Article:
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Santa Barbara public health recommends masks indoors due to rising Delta variant cases

SANTA BARBARA, Calif. - Santa Barbara County public health officials announced updated mask guidance Monday as more cases of the COVID-19 Delta variant are reported across the state.

The public health department is now recommending all Santa Barbara County residents, regardless of vaccination status, to wear masks while indoors.

The decision comes following similar new guidelines announced by Ventura and Los Angeles counties. Los Angeles County has since updated this recommendation to a mandate.

The public health department says the COVID-19 Delta variant is significantly more transmissible than the original coronavirus strain. The variant accounts for more than half of new infections throughout the country.

"As of July 16, Santa Barbara’s reported daily case rate is now 3.6 per 100,000 and rising," the public health department said in a news release.

The Santa Barbara County Public Health Department is urging everyone who is eligible to receive a COVID-19 vaccine to get one. The vast majority of hospitalizations in the state are people who are unvaccinated, state officials have said.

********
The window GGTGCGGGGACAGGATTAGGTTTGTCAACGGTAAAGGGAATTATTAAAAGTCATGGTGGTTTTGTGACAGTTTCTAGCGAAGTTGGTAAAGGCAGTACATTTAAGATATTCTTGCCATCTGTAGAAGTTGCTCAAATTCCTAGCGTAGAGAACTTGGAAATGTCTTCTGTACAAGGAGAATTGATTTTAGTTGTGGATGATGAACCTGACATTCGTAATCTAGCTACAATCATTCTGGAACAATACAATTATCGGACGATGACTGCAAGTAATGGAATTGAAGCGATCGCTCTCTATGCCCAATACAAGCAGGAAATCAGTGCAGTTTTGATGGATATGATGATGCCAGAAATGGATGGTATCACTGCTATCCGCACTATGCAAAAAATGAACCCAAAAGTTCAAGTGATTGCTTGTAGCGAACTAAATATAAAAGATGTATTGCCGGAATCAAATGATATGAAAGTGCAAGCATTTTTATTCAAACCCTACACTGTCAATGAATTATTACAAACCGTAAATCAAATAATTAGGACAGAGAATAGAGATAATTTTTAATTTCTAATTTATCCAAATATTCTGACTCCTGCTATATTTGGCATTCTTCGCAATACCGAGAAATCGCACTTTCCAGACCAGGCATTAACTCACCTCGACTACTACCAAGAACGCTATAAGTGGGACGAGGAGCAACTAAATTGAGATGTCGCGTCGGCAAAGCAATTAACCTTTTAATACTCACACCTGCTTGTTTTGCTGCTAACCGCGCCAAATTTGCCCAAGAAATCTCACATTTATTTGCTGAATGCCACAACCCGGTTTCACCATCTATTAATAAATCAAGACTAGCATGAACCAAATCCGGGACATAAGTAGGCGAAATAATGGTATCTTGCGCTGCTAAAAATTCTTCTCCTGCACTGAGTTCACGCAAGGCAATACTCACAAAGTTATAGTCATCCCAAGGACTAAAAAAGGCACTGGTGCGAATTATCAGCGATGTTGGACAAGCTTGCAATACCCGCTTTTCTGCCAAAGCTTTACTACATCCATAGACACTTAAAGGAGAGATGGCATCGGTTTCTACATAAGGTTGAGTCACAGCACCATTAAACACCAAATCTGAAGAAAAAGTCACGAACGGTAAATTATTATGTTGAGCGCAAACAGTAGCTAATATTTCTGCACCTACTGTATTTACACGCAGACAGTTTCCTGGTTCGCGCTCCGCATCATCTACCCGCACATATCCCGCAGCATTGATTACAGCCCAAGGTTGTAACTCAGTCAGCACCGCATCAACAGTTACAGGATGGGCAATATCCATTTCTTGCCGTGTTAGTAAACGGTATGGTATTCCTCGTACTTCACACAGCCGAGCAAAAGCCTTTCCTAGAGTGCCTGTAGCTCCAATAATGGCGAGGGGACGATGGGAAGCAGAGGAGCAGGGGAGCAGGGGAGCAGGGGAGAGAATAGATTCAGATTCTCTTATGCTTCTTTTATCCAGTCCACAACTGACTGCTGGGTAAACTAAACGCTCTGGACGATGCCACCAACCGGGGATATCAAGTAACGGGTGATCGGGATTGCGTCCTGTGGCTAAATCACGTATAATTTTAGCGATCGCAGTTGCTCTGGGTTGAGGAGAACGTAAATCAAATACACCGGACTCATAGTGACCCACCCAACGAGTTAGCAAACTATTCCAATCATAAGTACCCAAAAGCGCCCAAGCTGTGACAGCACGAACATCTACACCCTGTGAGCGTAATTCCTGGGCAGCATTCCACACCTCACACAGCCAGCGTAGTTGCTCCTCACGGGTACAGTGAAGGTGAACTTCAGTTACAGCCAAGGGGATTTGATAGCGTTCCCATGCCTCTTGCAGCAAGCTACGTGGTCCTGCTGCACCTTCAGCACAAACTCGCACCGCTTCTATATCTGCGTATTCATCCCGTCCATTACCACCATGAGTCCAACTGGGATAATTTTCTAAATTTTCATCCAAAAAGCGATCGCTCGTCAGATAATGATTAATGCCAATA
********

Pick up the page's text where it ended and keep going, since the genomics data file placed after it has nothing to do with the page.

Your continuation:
“We have a method of preventing severe illness and hospitalization from the COVID-19 Delta variant which we know is effective, and that is getting vaccinated,” said Santa Barbara County Public Health Director Dr. Van Do-Reynoso. “It remains critical for protection against infection, especially with circulating variants.”

Vaccines are safe, effective, free, and widely available to everyone 12 years and up, the health department said.

Santa Barbara County Public Health Department said it will revisit these recommendations over the next several weeks.

“It remains critically important that we continue to practice safety guidelines such as staying home if feeling ill, wear a mask in public indoor settings, avoid crowded events, and practice good hand hygiene,” said Santa Barbara County Public Health Officer Dr. Henning Ansorg. 

To find specific information about case totals, hospitalization information and to find COVID-19 vaccine resources, visit You can also call 211 for more information.

Article Topic Follows: Coronavirus
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Karen Cruz-Orduña

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